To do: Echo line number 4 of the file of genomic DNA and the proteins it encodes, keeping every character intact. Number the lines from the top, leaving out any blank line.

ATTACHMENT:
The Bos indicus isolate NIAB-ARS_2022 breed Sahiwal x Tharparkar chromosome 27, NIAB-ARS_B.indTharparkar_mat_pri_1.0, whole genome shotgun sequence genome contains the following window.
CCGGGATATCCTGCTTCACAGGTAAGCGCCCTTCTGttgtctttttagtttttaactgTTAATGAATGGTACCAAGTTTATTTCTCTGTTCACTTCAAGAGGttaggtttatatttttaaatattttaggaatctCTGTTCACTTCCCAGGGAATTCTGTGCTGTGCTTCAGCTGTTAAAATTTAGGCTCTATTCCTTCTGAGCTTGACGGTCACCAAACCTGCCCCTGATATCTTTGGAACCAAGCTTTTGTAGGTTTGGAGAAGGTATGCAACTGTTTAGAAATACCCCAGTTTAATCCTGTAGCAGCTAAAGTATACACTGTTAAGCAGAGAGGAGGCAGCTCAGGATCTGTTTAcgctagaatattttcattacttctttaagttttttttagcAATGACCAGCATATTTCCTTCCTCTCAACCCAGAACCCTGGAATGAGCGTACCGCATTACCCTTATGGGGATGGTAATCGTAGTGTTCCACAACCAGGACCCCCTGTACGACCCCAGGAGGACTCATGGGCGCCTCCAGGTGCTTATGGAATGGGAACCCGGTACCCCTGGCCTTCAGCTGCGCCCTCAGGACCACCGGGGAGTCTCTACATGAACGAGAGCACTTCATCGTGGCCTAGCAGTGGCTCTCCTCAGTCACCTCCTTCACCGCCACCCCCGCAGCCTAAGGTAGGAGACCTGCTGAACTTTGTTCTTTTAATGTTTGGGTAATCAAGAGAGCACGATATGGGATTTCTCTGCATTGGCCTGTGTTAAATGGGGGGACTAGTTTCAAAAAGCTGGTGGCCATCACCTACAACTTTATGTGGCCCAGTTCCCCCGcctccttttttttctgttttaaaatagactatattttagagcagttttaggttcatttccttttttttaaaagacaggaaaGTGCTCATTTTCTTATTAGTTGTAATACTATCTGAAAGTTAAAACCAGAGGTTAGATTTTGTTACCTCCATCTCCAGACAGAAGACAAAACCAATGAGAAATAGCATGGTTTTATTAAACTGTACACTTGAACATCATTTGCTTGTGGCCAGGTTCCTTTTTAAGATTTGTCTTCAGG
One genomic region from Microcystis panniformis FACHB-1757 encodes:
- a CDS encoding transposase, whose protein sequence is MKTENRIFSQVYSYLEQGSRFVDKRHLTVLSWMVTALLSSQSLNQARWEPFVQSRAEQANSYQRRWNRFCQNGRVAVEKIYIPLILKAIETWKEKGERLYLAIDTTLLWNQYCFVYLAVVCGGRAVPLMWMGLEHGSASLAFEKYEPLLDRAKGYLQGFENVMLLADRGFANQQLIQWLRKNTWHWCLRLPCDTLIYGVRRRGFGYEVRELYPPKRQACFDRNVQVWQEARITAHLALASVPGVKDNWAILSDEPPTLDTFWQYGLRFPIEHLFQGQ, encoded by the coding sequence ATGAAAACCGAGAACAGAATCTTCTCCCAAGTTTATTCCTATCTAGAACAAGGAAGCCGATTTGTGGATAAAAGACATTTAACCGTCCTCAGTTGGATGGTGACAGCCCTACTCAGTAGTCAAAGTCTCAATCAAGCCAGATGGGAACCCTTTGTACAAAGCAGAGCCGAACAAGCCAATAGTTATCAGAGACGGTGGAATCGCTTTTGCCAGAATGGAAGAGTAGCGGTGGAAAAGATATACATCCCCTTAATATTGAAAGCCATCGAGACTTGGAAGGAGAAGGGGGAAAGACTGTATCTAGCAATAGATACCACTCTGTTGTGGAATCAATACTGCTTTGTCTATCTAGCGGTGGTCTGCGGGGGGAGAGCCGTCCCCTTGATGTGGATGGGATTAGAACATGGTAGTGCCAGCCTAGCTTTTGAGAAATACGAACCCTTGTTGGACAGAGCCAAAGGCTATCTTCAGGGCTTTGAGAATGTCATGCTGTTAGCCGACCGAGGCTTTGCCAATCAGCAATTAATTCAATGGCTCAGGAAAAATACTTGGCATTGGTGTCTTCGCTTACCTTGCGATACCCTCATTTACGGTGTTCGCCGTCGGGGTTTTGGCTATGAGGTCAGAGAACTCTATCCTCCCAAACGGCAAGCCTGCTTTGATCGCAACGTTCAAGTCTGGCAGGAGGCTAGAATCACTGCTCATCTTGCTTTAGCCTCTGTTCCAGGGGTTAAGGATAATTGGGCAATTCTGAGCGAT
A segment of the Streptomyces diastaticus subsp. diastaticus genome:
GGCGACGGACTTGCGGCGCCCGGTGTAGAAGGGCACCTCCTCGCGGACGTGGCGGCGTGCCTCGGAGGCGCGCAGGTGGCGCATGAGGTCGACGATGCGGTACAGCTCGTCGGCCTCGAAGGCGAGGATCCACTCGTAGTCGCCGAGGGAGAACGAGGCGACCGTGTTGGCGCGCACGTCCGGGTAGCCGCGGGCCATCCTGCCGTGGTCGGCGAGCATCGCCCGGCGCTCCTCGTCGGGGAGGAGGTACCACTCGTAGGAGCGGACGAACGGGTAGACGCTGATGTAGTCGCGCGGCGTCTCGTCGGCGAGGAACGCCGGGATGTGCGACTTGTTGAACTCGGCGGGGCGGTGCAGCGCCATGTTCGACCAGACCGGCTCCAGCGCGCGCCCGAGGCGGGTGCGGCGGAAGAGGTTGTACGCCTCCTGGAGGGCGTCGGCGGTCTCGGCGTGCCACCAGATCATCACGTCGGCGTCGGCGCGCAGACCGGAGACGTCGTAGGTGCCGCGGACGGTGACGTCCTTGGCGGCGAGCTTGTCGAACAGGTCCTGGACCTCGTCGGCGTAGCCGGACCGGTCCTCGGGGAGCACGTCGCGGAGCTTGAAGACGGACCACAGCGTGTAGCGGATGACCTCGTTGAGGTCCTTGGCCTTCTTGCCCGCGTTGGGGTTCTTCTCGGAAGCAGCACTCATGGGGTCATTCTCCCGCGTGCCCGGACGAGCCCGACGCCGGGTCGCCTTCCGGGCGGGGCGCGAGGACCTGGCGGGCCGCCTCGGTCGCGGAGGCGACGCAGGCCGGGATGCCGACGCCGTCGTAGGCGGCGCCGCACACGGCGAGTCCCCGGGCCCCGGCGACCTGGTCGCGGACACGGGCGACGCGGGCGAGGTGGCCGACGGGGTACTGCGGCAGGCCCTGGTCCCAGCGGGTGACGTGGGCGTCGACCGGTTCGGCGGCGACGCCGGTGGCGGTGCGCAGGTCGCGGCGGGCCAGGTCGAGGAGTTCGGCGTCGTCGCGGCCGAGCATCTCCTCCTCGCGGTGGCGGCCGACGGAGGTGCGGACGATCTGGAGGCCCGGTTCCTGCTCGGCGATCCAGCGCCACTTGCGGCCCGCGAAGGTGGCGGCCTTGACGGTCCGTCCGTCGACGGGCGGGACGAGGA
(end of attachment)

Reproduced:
- a CDS encoding transposase, whose protein sequence is MKTENRIFSQVYSYLEQGSRFVDKRHLTVLSWMVTALLSSQSLNQARWEPFVQSRAEQANSYQRRWNRFCQNGRVAVEKIYIPLILKAIETWKEKGERLYLAIDTTLLWNQYCFVYLAVVCGGRAVPLMWMGLEHGSASLAFEKYEPLLDRAKGYLQGFENVMLLADRGFANQQLIQWLRKNTWHWCLRLPCDTLIYGVRRRGFGYEVRELYPPKRQACFDRNVQVWQEARITAHLALASVPGVKDNWAILSDEPPTLDTFWQYGLRFPIEHLFQGQ, encoded by the coding sequence ATGAAAACCGAGAACAGAATCTTCTCCCAAGTTTATTCCTATCTAGAACAAGGAAGCCGATTTGTGGATAAAAGACATTTAACCGTCCTCAGTTGGATGGTGACAGCCCTACTCAGTAGTCAAAGTCTCAATCAAGCCAGATGGGAACCCTTTGTACAAAGCAGAGCCGAACAAGCCAATAGTTATCAGAGACGGTGGAATCGCTTTTGCCAGAATGGAAGAGTAGCGGTGGAAAAGATATACATCCCCTTAATATTGAAAGCCATCGAGACTTGGAAGGAGAAGGGGGAAAGACTGTATCTAGCAATAGATACCACTCTGTTGTGGAATCAATACTGCTTTGTCTATCTAGCGGTGGTCTGCGGGGGGAGAGCCGTCCCCTTGATGTGGATGGGATTAGAACATGGTAGTGCCAGCCTAGCTTTTGAGAAATACGAACCCTTGTTGGACAGAGCCAAAGGCTATCTTCAGGGCTTTGAGAATGTCATGCTGTTAGCCGACCGAGGCTTTGCCAATCAGCAATTAATTCAATGGCTCAGGAAAAATACTTGGCATTGGTGTCTTCGCTTACCTTGCGATACCCTCATTTACGGTGTTCGCCGTCGGGGTTTTGGCTATGAGGTCAGAGAACTCTATCCTCCCAAACGGCAAGCCTGCTTTGATCGCAACGTTCAAGTCTGGCAGGAGGCTAGAATCACTGCTCATCTTGCTTTAGCCTCTGTTCCAGGGGTTAAGGATAATTGGGCAATTCTGAGCGAT